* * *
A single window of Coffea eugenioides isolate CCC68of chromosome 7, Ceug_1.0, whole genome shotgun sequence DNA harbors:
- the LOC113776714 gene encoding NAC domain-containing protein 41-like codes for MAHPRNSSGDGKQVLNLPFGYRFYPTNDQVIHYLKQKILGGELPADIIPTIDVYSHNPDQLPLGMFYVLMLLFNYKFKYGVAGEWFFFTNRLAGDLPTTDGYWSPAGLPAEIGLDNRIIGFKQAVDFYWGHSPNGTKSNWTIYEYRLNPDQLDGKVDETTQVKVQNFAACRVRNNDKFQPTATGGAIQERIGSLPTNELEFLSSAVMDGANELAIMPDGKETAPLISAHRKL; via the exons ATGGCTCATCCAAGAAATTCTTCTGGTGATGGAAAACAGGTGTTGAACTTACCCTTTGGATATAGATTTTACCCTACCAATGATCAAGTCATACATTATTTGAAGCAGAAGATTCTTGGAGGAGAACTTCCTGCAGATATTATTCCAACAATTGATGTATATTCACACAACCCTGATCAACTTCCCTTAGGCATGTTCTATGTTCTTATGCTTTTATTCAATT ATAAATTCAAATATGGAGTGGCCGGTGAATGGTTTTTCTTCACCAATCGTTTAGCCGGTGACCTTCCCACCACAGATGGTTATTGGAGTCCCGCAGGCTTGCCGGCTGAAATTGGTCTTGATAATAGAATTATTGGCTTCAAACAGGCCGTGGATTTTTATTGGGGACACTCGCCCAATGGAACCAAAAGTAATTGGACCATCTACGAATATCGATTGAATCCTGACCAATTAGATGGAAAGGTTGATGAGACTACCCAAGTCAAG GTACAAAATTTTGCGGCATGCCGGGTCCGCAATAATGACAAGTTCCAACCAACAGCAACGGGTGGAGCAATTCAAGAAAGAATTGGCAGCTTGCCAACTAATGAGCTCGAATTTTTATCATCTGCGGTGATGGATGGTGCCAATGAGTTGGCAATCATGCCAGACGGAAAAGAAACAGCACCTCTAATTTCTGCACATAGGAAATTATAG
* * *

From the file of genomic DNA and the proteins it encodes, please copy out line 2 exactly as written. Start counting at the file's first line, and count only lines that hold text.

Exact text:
- the LOC113776714 gene encoding NAC domain-containing protein 41-like codes for MAHPRNSSGDGKQVLNLPFGYRFYPTNDQVIHYLKQKILGGELPADIIPTIDVYSHNPDQLPLGMFYVLMLLFNYKFKYGVAGEWFFFTNRLAGDLPTTDGYWSPAGLPAEIGLDNRIIGFKQAVDFYWGHSPNGTKSNWTIYEYRLNPDQLDGKVDETTQVKVQNFAACRVRNNDKFQPTATGGAIQERIGSLPTNELEFLSSAVMDGANELAIMPDGKETAPLISAHRKL; via the exons ATGGCTCATCCAAGAAATTCTTCTGGTGATGGAAAACAGGTGTTGAACTTACCCTTTGGATATAGATTTTACCCTACCAATGATCAAGTCATACATTATTTGAAGCAGAAGATTCTTGGAGGAGAACTTCCTGCAGATATTATTCCAACAATTGATGTATATTCACACAACCCTGATCAACTTCCCTTAGGCATGTTCTATGTTCTTATGCTTTTATTCAATT ATAAATTCAAATATGGAGTGGCCGGTGAATGGTTTTTCTTCACCAATCGTTTAGCCGGTGACCTTCCCACCACAGATGGTTATTGGAGTCCCGCAGGCTTGCCGGCTGAAATTGGTCTTGATAATAGAATTATTGGCTTCAAACAGGCCGTGGATTTTTATTGGGGACACTCGCCCAATGGAACCAAAAGTAATTGGACCATCTACGAATATCGATTGAATCCTGACCAATTAGATGGAAAGGTTGATGAGACTACCCAAGTCAAG GTACAAAATTTTGCGGCATGCCGGGTCCGCAATAATGACAAGTTCCAACCAACAGCAACGGGTGGAGCAATTCAAGAAAGAATTGGCAGCTTGCCAACTAATGAGCTCGAATTTTTATCATCTGCGGTGATGGATGGTGCCAATGAGTTGGCAATCATGCCAGACGGAAAAGAAACAGCACCTCTAATTTCTGCACATAGGAAATTATAG